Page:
Bass: Bill Wyman is reunited with The Rolling Stones on their new album, but his once hard-living bandmates might be in for a shock if he invites them round for dinner
For his wife has banned alcohol at their home in Chelsea, West London. ‘We keep a dry house,’ Wyman tells me. ‘It started when my girls were small.’ The bass guitarist, 87, has three grown-up daughters with businesswoman Suzanne Accosta, 64.
Wyman has never been a big drinker, but if he fancies a tipple, he pops to his local where he used to drink with late footballer George Best.
Mums’ night out for Rosie
As A Marks & Spencer’s lingerie model, Rosie Huntington-Whiteley is not shy about showing off her underwear, even when out on the town.
The Devon-born model, 36, wore a see-through black lace dress that showed off a plunging bodysuit underneath, to the inaugural Mothers’ Ball at the Victoria and Albert Museum in South Kensington, West London.
Model: Rosie Huntington-Whiteley is not shy about showing off her underwear, even when out on the town
Rosie, who has two children with Hollywood hardman Jason Statham, says she found it hard to adapt to motherhood.
‘For a period after I had my first son, there was a real shift in identity, and a sort of mourning of the loss of your old life, and who you were,’ she says.
‘I just remember feeling like the rug was pulled out from underneath me.’
Why Emerald says stars shine the same
Emerald Fennell has directed stars including Carey Mulligan and Rosamund Pike, but she says no one gets the red-carpet treatment on set.
‘Everyone is completely equal, so everyone has the same crappy, two-way trailer,’ the Oscar winner, 38, says.
‘We have a green room, where all the actors, whether they have one line or lead, stay so there’s no kind of being in isolation in your enormous trailer on your phone.’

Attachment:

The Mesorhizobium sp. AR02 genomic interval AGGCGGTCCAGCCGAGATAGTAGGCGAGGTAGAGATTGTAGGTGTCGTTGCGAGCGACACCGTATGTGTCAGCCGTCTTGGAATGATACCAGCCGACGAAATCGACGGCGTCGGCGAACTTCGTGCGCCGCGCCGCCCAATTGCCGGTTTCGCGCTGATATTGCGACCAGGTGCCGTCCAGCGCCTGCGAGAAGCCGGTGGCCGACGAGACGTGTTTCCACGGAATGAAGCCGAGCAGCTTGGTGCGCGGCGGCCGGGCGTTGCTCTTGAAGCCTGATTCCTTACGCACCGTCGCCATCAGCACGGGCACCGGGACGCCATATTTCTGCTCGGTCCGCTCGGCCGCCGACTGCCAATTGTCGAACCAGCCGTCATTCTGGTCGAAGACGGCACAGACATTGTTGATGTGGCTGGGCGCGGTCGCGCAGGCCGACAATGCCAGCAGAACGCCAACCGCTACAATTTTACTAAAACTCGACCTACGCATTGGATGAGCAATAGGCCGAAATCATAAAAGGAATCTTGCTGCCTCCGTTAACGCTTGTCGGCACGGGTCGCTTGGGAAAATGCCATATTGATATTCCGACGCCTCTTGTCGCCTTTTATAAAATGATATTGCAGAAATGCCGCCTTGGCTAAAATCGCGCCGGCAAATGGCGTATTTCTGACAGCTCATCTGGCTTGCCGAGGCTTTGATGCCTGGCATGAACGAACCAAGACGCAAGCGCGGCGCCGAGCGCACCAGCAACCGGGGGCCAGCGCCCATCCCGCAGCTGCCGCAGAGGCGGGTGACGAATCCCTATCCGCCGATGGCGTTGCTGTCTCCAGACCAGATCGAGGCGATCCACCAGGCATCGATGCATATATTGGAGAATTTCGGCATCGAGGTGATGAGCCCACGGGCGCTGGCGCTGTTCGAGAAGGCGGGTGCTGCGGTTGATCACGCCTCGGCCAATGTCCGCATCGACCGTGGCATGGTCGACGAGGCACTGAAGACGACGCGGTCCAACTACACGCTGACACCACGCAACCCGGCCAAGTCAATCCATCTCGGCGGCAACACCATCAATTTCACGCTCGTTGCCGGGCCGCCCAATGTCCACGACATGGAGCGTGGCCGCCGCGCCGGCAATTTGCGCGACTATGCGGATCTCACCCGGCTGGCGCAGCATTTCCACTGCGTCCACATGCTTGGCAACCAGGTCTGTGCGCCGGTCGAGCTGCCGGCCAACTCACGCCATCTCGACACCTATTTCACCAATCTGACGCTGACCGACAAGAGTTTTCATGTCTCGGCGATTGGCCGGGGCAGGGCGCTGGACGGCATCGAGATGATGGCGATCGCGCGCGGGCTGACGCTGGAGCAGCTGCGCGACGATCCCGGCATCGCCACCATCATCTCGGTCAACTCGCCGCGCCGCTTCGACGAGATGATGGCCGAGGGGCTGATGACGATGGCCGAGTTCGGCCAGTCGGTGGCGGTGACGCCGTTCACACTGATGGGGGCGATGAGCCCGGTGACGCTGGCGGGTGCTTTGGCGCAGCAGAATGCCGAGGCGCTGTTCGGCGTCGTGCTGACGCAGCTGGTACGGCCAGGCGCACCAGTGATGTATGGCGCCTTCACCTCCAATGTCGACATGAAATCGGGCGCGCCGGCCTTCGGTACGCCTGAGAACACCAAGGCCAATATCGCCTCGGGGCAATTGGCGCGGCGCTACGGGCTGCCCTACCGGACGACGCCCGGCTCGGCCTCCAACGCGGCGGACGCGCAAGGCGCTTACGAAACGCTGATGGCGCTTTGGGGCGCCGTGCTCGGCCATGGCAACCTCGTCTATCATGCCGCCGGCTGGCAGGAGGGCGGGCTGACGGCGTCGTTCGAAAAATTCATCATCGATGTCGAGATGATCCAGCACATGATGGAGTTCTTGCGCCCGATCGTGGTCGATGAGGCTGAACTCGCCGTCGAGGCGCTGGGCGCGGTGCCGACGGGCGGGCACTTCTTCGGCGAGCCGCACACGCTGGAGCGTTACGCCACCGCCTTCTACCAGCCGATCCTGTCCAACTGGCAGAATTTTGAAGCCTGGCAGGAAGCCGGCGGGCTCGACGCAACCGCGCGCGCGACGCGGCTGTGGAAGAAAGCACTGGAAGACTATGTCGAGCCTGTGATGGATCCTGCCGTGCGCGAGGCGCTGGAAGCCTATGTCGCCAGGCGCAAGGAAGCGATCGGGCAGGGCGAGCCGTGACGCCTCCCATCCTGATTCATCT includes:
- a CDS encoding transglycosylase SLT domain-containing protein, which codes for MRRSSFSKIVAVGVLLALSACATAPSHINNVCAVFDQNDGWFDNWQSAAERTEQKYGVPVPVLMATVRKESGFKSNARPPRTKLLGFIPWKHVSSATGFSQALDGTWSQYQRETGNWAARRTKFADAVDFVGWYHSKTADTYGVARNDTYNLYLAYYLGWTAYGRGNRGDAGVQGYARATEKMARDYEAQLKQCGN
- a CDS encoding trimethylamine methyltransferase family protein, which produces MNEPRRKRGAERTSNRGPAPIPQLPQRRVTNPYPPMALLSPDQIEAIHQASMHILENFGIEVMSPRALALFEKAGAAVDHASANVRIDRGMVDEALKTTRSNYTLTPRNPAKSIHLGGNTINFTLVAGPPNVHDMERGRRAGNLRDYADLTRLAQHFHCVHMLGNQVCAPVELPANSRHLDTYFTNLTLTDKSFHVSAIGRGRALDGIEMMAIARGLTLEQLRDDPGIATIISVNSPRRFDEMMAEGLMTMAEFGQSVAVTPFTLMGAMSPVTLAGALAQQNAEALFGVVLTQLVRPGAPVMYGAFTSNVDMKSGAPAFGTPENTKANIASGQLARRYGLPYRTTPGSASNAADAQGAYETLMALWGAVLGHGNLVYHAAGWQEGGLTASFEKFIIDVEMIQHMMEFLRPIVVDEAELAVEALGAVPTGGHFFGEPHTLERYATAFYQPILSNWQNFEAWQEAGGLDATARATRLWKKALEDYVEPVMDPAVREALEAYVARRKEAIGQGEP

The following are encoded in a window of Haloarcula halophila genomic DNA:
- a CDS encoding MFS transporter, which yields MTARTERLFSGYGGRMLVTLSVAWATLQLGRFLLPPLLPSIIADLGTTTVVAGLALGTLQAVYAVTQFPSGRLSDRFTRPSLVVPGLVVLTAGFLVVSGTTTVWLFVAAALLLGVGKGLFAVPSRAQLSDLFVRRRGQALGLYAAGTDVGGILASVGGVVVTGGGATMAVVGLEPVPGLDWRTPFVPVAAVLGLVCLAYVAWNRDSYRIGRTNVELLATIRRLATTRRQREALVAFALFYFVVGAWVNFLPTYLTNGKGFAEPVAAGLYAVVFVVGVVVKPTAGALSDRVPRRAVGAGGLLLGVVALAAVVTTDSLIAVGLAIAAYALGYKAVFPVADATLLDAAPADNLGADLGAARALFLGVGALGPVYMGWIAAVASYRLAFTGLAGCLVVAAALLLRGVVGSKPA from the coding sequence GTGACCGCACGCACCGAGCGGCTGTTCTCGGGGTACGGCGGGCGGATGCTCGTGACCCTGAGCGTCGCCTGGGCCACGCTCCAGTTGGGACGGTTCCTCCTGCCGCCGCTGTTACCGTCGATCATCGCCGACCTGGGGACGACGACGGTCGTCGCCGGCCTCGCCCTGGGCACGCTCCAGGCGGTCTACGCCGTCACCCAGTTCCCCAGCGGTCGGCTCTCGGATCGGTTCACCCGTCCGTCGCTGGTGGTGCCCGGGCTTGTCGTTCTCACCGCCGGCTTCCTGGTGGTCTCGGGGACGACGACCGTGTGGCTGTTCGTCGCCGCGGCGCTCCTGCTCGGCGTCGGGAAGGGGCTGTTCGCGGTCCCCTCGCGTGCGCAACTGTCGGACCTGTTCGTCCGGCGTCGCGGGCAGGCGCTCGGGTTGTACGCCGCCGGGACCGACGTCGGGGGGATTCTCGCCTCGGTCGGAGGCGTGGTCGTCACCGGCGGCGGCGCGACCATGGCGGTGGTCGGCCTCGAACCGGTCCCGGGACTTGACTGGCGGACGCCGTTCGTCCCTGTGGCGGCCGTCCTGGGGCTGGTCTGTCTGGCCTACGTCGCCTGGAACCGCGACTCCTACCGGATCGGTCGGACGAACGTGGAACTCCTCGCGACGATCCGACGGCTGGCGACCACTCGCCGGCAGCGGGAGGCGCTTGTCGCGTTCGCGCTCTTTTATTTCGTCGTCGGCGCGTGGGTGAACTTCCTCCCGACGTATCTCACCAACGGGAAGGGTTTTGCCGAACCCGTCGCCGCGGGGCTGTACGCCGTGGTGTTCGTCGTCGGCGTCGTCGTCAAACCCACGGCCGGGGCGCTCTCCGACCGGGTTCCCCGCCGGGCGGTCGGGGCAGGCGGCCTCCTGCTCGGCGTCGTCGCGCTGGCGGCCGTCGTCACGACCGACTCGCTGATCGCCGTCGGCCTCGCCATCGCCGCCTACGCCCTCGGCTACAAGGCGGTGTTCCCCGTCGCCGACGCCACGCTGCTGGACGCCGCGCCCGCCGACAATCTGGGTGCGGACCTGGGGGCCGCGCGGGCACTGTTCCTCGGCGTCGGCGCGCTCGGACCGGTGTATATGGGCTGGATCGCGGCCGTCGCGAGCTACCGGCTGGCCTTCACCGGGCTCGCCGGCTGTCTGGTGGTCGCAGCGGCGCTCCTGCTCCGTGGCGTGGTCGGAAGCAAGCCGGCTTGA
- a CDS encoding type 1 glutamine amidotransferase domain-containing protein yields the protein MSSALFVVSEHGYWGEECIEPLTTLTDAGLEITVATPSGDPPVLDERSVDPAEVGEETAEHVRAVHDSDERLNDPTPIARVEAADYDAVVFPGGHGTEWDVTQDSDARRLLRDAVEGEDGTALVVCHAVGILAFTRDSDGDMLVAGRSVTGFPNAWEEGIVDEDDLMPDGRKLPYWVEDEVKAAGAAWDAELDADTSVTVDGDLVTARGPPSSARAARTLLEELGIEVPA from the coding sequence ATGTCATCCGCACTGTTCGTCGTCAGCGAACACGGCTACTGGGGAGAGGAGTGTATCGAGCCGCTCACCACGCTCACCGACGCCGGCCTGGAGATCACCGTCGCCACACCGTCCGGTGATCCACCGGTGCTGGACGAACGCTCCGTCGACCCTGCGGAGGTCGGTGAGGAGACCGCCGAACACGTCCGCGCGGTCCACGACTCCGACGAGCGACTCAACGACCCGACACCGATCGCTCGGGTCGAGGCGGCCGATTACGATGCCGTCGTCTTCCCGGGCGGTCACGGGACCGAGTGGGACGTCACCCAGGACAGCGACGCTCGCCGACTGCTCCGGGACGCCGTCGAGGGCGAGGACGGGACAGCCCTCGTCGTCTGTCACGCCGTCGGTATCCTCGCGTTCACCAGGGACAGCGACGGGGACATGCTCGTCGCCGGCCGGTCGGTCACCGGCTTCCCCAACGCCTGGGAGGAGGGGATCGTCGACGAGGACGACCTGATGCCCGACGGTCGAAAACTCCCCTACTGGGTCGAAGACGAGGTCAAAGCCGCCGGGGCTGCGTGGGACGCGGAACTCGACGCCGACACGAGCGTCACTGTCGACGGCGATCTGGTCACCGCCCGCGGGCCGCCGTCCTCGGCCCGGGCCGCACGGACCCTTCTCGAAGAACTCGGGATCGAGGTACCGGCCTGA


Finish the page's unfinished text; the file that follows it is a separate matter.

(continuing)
The daughter of society jeweller Theo Fennell adds: ‘It’s just a waste of time, it’s a waste of money and it’s designed to make actors distrust each other… and I’m not interested in it.’
Talent: Emerald Fennell has directed stars including Carey Mulligan and Rosamund Pike, but she says no one gets the red-carpet treatment on set
Lady Antonia Fraser spent last Christmas in hospital after being injured in a near-fatal accident.
Happily, the distinguished historian, 91, is full of vim and vigour again. ‘I’m going to many events,’ the widow of playwright Harold Pinter tells me at the Wolfson History Prize ceremony at Claridge’s in Mayfair. ‘I’ve got a book party tomorrow.’
Dame Antonia adds: ‘I’m going to be writing a book. I probably shouldn’t mention it, but it’s going to be called The Diary Of A Jolly Old Lady. I just thought it was such a good title.’
Bonkbuster author Jilly Cooper is not attracted to online dating apps.
‘They’re awful,’ she tells me at The Oldie literary lunch at the National Liberal Club in London, where she was promoting her new novel, Tackle!. Cooper, 86, explains: ‘If you turned up on a date to meet someone you met online who you thought looked nice, then they look awful, you’d be too kind to say, ‘Sorry, I’m going home’. It can work, but it’s a bleak world.’
Never one to let a sales opportunity pass, King Charles has announced a special edition of whisky to celebrate his 75th birthday. There are only 1,500 bottles of the single malt – sold through his Highgrove shop. It’s said to blend heritage Plumage Archer barley from his estate, matured in bourbon, port and ex-red wine casks for rich red fruit and nutmeg notes. However, at £175, it may not be to everyone’s taste.